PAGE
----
Senile psychoses

SENILE PSYCHOSIS (senile psychoses) occur in old age; these include senile dementia, late depression, and paranoia. ,
Senile dementia is characterized by a steady impoverishment and decay of mental activity. Weakening of mental activity also occurs during physiological aging, but senile dementia is not a quantitative enhancement of this process, but a pathological phenomenon. Such patients constitute, according to various authors, 12-25% of the total number of patients with late-stage mental illness.
Etiology, pathogenesis are unknown. Women get sick more often than men. The risk of the disease in families of patients with senile dementia is higher than among the rest of the population. Concomitant somatic diseases alter and aggravate the picture of psychosis.
The average age of onset of the disease is 70-78 years, its duration is 5-8 years. Initial manifestations are slowly growing personality changes – coarseness, egocentrism, stinginess. The individual character traits are lost. Along with this, dementia is growing – the level of judgment is decreasing, the ability to acquire new knowledge and skills, memory reserves are lost – first, recent experience, then the experience of earlier periods of life, confabulations (false memories) appear, speech becomes impaired. Only basic physical needs remain. Against the background of progressive dementia, reduced psychotic states are possible – anxious or viciously grumbling depression, delirium of material damage (theft, damage), jealousy. States of confusion with fidgety restlessness usually occur when combined with somatic diseases;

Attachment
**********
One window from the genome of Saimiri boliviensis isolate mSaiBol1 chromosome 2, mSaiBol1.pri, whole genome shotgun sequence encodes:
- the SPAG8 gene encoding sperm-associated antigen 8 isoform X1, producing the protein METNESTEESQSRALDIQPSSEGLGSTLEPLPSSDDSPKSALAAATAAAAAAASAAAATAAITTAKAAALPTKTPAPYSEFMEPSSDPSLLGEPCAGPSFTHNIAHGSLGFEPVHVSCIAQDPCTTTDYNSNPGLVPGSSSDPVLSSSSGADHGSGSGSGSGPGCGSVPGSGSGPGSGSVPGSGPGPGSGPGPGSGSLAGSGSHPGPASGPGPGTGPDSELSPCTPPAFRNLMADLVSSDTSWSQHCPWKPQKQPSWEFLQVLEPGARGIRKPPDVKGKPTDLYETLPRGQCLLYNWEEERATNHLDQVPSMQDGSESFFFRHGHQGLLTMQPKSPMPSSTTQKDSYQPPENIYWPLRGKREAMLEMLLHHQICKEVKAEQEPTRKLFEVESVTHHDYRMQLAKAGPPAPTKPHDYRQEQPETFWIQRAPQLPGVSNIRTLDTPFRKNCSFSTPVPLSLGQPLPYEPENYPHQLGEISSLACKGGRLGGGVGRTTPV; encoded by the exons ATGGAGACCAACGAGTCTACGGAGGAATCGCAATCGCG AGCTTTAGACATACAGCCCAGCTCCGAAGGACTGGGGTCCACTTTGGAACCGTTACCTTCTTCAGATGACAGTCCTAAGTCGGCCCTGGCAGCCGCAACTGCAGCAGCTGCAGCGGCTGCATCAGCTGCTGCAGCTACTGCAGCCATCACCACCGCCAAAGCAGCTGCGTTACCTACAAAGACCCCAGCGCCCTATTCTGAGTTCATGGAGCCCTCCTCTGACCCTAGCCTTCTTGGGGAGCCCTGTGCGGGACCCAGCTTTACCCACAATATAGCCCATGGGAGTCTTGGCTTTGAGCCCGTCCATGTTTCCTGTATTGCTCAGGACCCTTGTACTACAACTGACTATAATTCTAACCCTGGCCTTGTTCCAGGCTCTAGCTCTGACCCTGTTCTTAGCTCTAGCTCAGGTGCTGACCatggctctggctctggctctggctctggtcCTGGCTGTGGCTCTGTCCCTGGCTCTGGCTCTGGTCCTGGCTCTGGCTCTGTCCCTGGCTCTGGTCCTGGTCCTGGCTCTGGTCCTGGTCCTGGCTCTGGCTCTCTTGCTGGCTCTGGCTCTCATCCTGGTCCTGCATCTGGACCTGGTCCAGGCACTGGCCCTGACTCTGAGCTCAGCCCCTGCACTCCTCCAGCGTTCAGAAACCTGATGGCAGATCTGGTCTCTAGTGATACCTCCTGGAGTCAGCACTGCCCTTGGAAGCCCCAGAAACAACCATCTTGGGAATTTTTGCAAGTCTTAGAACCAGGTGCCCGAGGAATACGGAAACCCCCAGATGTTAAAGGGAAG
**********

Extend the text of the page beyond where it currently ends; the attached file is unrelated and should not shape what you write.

Late depressions and late paranoids are not caused by gross organic destructive processes. Depression is relatively mild, but long-term, characterized by gloom, discontent, hypochondriacal feelings. The content of experiences with late paranoids is limited to a small-scale delirium of damage, damage, and persecution.
There is no pathogenetic treatment for senile dementia. Symptomatic therapy is performed. In psychotic states, states of confusion with anxiety, antipsychotics with a sedative effect (sonapax, tizercin) in small doses are indicated. For depression, small doses of sedative antidepressants (amitriptyline, pyrazidol) are prescribed. In sleep disorders, tranquilizers and neuroheptics with hypnotic properties (Rademorm, Phenazepam, Chlorp-Rotixen) are indicated. Patient care becomes essential.

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